Diagnosis: MS is a complex disease to diagnose. As such, there is an important balancing act between diagnosing patients with MS swiftly while simultaneously ensuring that test results are accurate. Because there is no single diagnostic test for MS, clinicians rely on the presentation of symptoms, clinical examinations, MRIs and spinal taps to make their diagnosis. As prompt initiation of treatment is usually beneficial to the patient, there is pressure to make MS diagnoses as early as possible, increasing the risk of overinterpretation of test results and the possibility of misdiagnoses or incorrect initial treatment.

Frequency of testing: Clinicians typically use imaging tests to monitor inflammatory activity in the early stages of the disease, particularly lesions in the brain that drive many of the complications associated with MS. Clinicians may recommend imaging at least annually, along with close follow-up for people with relapsing forms of MS who are not on a DMT, have not had relapses in the preceding 2 years and do not have active new lesion activity as seen on recent MRI scans .20 However, in progressive forms of the disease , functional decline associated with the neurodegenerative component of MS is not easily detected by MRIs or other imaging techniques, thereby complicating the development of effective treatment strategies.

The Role of Pharmaceuticals in MS Management

DMTs are specialty pharmaceuticals that are the primary treatments for MS. Designed to prevent and/or delay relapses, these drugs tend to be very expensive, with potentially severe side effects. DMTs have a high cost since treatment typically requires specialized therapeutic administration and close monitoring, which includes regular clinic visits as well as imaging and laboratory testing. DMTs can be offered as soon as an MS diagnosis is made and confirmed. It is unclear which treatments will work for each patient, so switching treatments early on after diagnosis is common.21 DMTs can be administered orally, via self-injection into the skin or muscle or by infusion. Analyses of DMT efficacy suggest that the treatments most often successful in slowing disease progression also have the highest risk of severe side effects (like infection, difficulty breathing and retinal swelling) and can be more expensive.22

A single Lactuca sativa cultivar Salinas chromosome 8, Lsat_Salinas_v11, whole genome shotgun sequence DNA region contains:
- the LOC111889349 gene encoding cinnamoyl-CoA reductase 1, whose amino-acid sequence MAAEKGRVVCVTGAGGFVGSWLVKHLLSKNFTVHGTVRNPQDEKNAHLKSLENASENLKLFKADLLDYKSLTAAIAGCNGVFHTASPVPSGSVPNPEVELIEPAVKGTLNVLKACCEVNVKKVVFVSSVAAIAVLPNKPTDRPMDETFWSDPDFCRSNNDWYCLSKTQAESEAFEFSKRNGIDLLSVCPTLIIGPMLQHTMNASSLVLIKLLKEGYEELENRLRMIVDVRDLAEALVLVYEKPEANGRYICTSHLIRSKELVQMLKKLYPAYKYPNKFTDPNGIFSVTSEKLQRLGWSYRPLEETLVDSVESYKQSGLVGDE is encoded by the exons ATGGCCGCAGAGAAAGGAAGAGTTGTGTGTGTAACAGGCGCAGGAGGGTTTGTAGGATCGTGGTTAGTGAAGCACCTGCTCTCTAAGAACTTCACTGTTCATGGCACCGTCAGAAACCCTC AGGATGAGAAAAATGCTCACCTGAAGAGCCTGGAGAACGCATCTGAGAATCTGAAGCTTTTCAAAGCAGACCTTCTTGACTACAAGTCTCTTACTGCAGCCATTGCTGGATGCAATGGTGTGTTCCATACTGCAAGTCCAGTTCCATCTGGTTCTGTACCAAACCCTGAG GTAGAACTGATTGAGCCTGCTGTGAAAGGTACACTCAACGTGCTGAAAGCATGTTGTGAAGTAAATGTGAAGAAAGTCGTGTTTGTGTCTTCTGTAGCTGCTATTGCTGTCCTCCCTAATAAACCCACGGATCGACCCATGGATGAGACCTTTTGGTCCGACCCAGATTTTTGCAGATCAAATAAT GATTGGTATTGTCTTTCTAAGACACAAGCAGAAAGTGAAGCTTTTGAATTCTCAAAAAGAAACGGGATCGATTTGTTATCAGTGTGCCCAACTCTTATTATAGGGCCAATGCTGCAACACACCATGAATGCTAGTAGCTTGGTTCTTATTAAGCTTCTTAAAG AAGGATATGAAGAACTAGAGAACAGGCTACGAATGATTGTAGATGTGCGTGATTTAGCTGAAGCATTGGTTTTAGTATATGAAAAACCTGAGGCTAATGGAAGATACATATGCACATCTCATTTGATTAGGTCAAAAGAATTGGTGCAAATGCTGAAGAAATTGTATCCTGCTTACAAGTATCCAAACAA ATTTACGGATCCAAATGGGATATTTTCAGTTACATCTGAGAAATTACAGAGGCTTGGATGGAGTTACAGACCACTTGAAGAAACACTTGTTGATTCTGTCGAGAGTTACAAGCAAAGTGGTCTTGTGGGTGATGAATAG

While the majority of DMTs are available only for the treatment of relapsing-remitting MS (RRMS), therapies aimed at the treatment of the more progressive forms of MS – primary progressive MS (PPMS) and secondary progressive MS (SPMS) – have begun entering the market. Most recently, the FDA approved the first biosimilar to treat both RRMS and SPMS.5 The FDA includes those who continue to experience periods of relapses and remissions in its definitions of both RRMS and PPMS to ensure that all patients have access to treatment, as patients with the latter forms would otherwise be left without FDA-approved treatment options.23

Several non-specialty drugs have also entered the market specifically to address MS symptoms, such as difficulty walking and movement of the upper and lower extremities. For example, generic versions of Ampyra, used to improve walking in adults with MS, are available.24 These drugs are used only for symptom relief and supportive care. They do not modify the course of the disease.

Different types of physical therapy, such as twice daily stretching therapy, are typically part of the treatment regimen for MS patients.  In addition, virtual PT solutions can play a significant role in the ongoing care for MS patients.

For more information about specialty drugs and value-based purchasing, check out the Business Group resource, Specialty Drugs and Gene Therapies: Driving Value and Mitigating Volatility .

Traditional Therapies

Other common treatments and procedures related to MS that employers can consider covering include:

  • Brain and spine imaging tests to assess the progression of the disease for those who have recently had flare-ups;
  • Administration of clinically infused DMTs;
  • Cognitive behavioral therapy for anxiety, depression and stress associated with MS;
  • Prescription-strength painkillers for common symptoms;
  • Bruton tyrosine kinase inhibitors are a type of drug that targets specific enzymes to adjust the immune response and reduce inflammation;
  • Stem cell transplantation of patient or donor stem cells are used to suppress the immune system/effectively reduce the severity of MS symptoms; and